We should look closely at prebirth memories to see if there is more sign of life planning with them than with intermission memories. If there is, that could be evidence of pre-existence without prior incarnation. It may indicate that life planning is important at the beginning or early stages of one’s reincarnation career, but not so important later. We also need to know exactly how many prebirth memories there actually are, and we need to see more of them from non-Western countries. Many, probably most, collections of prebirth memories include past-life memories, and if not past-life memories as such, then memories of being in a womb before, but having one’s body lost to a miscarriage or abortion. When there are true prebirth memories, they are often vague or brief, about time spent in a discarnate state, or choosing parents, or in the womb, or birth, but very rarely all of them together. If there are a lot of prebirth memories where Stages 2-5 are all recalled, and only Stage 1 and past-life memories are absent, I will be more inclined to think that perhaps pre-existence without prior incarnation does occur some of the time. However, based on what I have seen to date, I think it more likely that the other stages and past lives occurred, but simply are not recalled.
Possibly hypnosis is able to reach levels of memory that cannot be brought to mind without it. This is what Newton claims for his method, and many who champion regression memories take this position as well. However, there are many problems with the regression material. Subjects under hypnosis are known to be very suggestible, and will often produce what the hypnotist expects. Moreover, hypnosis is known not to be a good memory-enhancer, which is why testimony based on hypnotically-retrieved memories is not allowed in courts of law. There are other things about the regression material that should raise suspicions too. Memories of reincarnation in the same family are common in spontaneous cases, but unknown in the regression material.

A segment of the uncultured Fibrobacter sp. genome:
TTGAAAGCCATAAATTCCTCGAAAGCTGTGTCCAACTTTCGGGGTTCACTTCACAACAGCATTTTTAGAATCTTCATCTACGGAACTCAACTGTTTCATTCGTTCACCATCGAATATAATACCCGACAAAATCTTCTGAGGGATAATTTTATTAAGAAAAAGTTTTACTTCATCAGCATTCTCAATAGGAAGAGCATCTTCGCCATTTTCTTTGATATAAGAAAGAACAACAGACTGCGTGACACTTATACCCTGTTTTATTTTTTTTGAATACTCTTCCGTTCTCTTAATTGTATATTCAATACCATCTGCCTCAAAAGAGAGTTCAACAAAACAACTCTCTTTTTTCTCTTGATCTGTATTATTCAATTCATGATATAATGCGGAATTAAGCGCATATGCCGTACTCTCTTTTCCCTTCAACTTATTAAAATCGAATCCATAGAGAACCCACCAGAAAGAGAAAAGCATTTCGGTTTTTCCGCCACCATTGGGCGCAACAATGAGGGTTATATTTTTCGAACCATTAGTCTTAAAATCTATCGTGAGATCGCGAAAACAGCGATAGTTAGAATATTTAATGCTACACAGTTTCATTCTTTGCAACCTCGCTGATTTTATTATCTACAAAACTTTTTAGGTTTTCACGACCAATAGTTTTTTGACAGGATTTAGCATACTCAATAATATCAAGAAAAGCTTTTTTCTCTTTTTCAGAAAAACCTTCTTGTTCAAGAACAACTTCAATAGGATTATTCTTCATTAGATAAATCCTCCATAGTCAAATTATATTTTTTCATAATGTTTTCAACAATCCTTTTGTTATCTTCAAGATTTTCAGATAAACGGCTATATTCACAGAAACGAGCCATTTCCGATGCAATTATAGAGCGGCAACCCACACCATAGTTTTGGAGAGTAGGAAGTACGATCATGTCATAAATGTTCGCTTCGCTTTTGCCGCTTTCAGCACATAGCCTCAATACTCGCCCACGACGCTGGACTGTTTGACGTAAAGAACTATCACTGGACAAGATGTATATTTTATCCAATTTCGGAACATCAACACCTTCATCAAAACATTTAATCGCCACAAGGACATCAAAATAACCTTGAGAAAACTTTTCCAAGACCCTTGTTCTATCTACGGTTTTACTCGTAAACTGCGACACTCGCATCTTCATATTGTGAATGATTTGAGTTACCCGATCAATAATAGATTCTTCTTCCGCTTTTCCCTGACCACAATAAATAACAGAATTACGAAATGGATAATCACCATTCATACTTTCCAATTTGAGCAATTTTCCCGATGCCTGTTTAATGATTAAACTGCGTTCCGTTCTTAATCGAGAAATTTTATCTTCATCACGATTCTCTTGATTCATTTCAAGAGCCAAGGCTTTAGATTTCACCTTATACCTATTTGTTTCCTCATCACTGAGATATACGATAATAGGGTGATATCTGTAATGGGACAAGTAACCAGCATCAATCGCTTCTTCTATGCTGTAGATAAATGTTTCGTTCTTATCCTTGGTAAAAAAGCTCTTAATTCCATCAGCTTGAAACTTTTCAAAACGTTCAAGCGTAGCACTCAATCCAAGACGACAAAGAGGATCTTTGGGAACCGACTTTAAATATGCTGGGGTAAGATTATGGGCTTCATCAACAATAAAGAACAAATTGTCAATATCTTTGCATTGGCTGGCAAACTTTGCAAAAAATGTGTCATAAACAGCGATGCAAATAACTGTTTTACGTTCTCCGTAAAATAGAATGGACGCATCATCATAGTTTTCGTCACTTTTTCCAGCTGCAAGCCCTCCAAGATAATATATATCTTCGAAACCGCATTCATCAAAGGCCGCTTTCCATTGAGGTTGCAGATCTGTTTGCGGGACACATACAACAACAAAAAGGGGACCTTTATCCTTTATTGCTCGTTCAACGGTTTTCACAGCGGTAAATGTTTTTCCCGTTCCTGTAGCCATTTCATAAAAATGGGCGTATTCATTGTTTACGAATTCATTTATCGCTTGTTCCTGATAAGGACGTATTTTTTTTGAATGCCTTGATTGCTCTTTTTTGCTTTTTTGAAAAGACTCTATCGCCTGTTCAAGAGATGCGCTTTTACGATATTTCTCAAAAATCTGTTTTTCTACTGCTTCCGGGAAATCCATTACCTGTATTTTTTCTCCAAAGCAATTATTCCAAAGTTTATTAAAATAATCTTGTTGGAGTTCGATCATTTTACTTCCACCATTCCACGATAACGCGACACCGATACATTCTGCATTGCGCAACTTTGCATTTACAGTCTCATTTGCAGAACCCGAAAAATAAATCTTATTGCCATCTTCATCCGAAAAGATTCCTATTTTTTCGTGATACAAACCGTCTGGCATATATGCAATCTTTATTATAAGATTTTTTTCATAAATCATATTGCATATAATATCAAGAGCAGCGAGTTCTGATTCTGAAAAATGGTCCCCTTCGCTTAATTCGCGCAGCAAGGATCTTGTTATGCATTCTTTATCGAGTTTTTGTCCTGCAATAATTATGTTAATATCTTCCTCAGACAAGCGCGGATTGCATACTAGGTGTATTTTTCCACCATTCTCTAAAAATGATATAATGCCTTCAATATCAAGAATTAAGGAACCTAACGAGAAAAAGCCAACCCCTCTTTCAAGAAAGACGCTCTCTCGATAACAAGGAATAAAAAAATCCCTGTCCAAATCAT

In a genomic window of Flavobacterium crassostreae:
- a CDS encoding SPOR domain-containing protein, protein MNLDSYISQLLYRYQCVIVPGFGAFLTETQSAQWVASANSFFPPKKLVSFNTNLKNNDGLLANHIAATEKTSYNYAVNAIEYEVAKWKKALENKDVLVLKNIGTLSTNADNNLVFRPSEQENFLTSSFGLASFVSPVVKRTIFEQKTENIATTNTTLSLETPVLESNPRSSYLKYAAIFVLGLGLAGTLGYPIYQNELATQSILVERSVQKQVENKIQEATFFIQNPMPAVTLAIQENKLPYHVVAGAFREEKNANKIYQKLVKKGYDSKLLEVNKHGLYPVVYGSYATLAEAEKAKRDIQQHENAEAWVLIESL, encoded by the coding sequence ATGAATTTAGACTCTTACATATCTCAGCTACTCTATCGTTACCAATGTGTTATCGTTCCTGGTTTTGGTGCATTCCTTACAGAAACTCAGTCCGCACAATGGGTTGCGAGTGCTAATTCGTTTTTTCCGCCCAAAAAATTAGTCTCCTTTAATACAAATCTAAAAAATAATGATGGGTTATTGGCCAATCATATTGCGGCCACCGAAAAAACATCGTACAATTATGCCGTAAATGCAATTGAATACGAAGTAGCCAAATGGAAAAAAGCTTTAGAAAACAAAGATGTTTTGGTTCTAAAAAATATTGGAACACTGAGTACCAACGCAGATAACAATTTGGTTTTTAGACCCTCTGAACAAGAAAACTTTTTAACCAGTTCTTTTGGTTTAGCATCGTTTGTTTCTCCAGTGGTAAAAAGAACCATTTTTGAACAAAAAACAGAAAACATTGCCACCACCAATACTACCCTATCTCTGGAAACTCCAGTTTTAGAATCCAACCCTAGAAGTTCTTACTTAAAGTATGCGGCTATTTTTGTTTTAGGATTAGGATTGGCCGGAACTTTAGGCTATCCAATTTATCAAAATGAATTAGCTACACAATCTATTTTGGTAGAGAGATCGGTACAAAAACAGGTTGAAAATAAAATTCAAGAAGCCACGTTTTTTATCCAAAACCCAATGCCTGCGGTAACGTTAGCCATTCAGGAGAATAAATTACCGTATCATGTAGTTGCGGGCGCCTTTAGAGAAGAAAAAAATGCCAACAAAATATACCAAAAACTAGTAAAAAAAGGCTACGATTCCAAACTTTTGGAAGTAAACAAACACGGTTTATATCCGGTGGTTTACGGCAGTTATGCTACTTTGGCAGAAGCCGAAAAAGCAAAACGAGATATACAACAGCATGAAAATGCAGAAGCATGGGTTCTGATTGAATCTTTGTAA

The structure of the prelife or interlife experience is also very different in spontaneous memories and in hypnotically-induced ones, and with spontaneous memories, there are accounts of perceptions of the material world and of interactions with it and living people, through dreams, communications through mediums, poltergeist activity, and apparition sightings. Iris and I found veridical perceptions during all five stages of the intermission experiences, and they have been reported in all stages of the prebirth experience too (and in NDEs, for that matter)–and yet, so far as I am aware, they have never been reported by anyone undergoing regression. Why is that? If interactions with people and the material world are regularly reported in spontaneous memories, why should they not be reported in memories brought up under hypnosis too?
Putting all these things together, I can’t see any reason to think that accounts of the intermission under regression would be more reliable than spontaneous memories, so where they are differences, I am inclined to go with the spontaneous memories. I can easily accept that there is a degree of personal choice in reincarnation, but I do not see evidence for routine reviews of lives just completed or detailed planning of the life to come. Reincarnation choices appear to be much more limited and are largely informed by emotion rather than rational thought. At least that is what the spontaneous case data seem to be telling us. My conclusions are tentative, though, and I could be wrong about them. As always, I am led by data, and if data emerge to take me in a different direction, I will go there.
This post was revised from a post in the Signs of Reincarnation group on Facebook: